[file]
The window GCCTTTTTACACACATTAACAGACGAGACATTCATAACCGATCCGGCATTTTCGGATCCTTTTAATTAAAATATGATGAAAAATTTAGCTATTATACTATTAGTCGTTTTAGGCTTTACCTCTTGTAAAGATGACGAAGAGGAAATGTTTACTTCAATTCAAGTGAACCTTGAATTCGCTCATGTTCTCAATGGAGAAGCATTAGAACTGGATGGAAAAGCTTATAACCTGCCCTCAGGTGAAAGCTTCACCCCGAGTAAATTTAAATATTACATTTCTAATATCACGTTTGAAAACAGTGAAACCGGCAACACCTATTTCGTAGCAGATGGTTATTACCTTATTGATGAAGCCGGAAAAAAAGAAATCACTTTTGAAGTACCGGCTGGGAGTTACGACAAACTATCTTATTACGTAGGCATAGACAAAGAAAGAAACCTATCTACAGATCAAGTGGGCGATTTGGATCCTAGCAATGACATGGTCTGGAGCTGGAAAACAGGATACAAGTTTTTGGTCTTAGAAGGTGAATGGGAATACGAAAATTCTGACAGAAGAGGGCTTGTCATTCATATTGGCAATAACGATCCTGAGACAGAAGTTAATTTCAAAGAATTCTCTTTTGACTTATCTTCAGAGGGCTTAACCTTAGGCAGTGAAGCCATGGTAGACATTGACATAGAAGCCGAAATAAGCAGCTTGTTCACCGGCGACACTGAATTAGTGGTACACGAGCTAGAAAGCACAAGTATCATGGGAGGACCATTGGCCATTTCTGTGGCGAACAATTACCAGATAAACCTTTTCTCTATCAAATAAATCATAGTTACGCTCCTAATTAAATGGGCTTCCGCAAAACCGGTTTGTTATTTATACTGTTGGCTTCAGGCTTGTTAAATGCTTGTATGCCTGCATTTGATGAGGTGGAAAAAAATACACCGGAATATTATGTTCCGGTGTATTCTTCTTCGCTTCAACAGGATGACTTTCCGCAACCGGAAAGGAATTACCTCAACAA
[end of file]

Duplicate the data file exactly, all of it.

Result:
The window GCCTTTTTACACACATTAACAGACGAGACATTCATAACCGATCCGGCATTTTCGGATCCTTTTAATTAAAATATGATGAAAAATTTAGCTATTATACTATTAGTCGTTTTAGGCTTTACCTCTTGTAAAGATGACGAAGAGGAAATGTTTACTTCAATTCAAGTGAACCTTGAATTCGCTCATGTTCTCAATGGAGAAGCATTAGAACTGGATGGAAAAGCTTATAACCTGCCCTCAGGTGAAAGCTTCACCCCGAGTAAATTTAAATATTACATTTCTAATATCACGTTTGAAAACAGTGAAACCGGCAACACCTATTTCGTAGCAGATGGTTATTACCTTATTGATGAAGCCGGAAAAAAAGAAATCACTTTTGAAGTACCGGCTGGGAGTTACGACAAACTATCTTATTACGTAGGCATAGACAAAGAAAGAAACCTATCTACAGATCAAGTGGGCGATTTGGATCCTAGCAATGACATGGTCTGGAGCTGGAAAACAGGATACAAGTTTTTGGTCTTAGAAGGTGAATGGGAATACGAAAATTCTGACAGAAGAGGGCTTGTCATTCATATTGGCAATAACGATCCTGAGACAGAAGTTAATTTCAAAGAATTCTCTTTTGACTTATCTTCAGAGGGCTTAACCTTAGGCAGTGAAGCCATGGTAGACATTGACATAGAAGCCGAAATAAGCAGCTTGTTCACCGGCGACACTGAATTAGTGGTACACGAGCTAGAAAGCACAAGTATCATGGGAGGACCATTGGCCATTTCTGTGGCGAACAATTACCAGATAAACCTTTTCTCTATCAAATAAATCATAGTTACGCTCCTAATTAAATGGGCTTCCGCAAAACCGGTTTGTTATTTATACTGTTGGCTTCAGGCTTGTTAAATGCTTGTATGCCTGCATTTGATGAGGTGGAAAAAAATACACCGGAATATTATGTTCCGGTGTATTCTTCTTCGCTTCAACAGGATGACTTTCCGCAACCGGAAAGGAATTACCTCAACAA